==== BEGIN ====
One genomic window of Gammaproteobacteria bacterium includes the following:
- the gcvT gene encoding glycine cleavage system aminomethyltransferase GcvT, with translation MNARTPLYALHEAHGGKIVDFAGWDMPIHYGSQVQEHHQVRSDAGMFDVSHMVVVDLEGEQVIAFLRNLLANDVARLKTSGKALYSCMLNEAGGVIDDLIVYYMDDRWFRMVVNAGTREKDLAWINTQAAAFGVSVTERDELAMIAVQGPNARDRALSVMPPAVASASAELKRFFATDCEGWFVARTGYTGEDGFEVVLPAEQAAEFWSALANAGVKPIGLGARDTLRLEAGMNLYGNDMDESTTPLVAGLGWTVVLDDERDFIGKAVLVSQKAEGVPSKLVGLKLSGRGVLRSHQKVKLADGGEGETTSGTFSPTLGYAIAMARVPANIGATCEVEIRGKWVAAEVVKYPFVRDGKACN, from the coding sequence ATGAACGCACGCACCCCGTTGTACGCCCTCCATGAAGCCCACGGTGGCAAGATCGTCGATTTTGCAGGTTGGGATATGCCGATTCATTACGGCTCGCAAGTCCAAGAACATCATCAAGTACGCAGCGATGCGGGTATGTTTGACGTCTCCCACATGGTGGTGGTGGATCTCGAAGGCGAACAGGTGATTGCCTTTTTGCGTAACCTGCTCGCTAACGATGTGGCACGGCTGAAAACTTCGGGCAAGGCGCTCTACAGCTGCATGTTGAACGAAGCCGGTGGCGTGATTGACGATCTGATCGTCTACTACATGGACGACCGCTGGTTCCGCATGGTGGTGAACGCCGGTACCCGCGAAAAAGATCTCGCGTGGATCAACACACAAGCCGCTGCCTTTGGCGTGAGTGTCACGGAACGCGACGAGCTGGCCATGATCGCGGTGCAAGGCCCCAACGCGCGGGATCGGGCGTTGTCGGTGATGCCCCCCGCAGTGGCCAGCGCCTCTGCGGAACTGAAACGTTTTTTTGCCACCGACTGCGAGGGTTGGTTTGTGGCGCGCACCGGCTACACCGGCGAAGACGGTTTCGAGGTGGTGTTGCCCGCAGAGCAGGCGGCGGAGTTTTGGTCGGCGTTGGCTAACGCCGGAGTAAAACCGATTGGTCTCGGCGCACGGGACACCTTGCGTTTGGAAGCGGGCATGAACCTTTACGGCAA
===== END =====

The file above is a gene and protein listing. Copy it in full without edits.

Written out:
One genomic window of Gammaproteobacteria bacterium includes the following:
- the gcvT gene encoding glycine cleavage system aminomethyltransferase GcvT, with translation MNARTPLYALHEAHGGKIVDFAGWDMPIHYGSQVQEHHQVRSDAGMFDVSHMVVVDLEGEQVIAFLRNLLANDVARLKTSGKALYSCMLNEAGGVIDDLIVYYMDDRWFRMVVNAGTREKDLAWINTQAAAFGVSVTERDELAMIAVQGPNARDRALSVMPPAVASASAELKRFFATDCEGWFVARTGYTGEDGFEVVLPAEQAAEFWSALANAGVKPIGLGARDTLRLEAGMNLYGNDMDESTTPLVAGLGWTVVLDDERDFIGKAVLVSQKAEGVPSKLVGLKLSGRGVLRSHQKVKLADGGEGETTSGTFSPTLGYAIAMARVPANIGATCEVEIRGKWVAAEVVKYPFVRDGKACN, from the coding sequence ATGAACGCACGCACCCCGTTGTACGCCCTCCATGAAGCCCACGGTGGCAAGATCGTCGATTTTGCAGGTTGGGATATGCCGATTCATTACGGCTCGCAAGTCCAAGAACATCATCAAGTACGCAGCGATGCGGGTATGTTTGACGTCTCCCACATGGTGGTGGTGGATCTCGAAGGCGAACAGGTGATTGCCTTTTTGCGTAACCTGCTCGCTAACGATGTGGCACGGCTGAAAACTTCGGGCAAGGCGCTCTACAGCTGCATGTTGAACGAAGCCGGTGGCGTGATTGACGATCTGATCGTCTACTACATGGACGACCGCTGGTTCCGCATGGTGGTGAACGCCGGTACCCGCGAAAAAGATCTCGCGTGGATCAACACACAAGCCGCTGCCTTTGGCGTGAGTGTCACGGAACGCGACGAGCTGGCCATGATCGCGGTGCAAGGCCCCAACGCGCGGGATCGGGCGTTGTCGGTGATGCCCCCCGCAGTGGCCAGCGCCTCTGCGGAACTGAAACGTTTTTTTGCCACCGACTGCGAGGGTTGGTTTGTGGCGCGCACCGGCTACACCGGCGAAGACGGTTTCGAGGTGGTGTTGCCCGCAGAGCAGGCGGCGGAGTTTTGGTCGGCGTTGGCTAACGCCGGAGTAAAACCGATTGGTCTCGGCGCACGGGACACCTTGCGTTTGGAAGCGGGCATGAACCTTTACGGCAA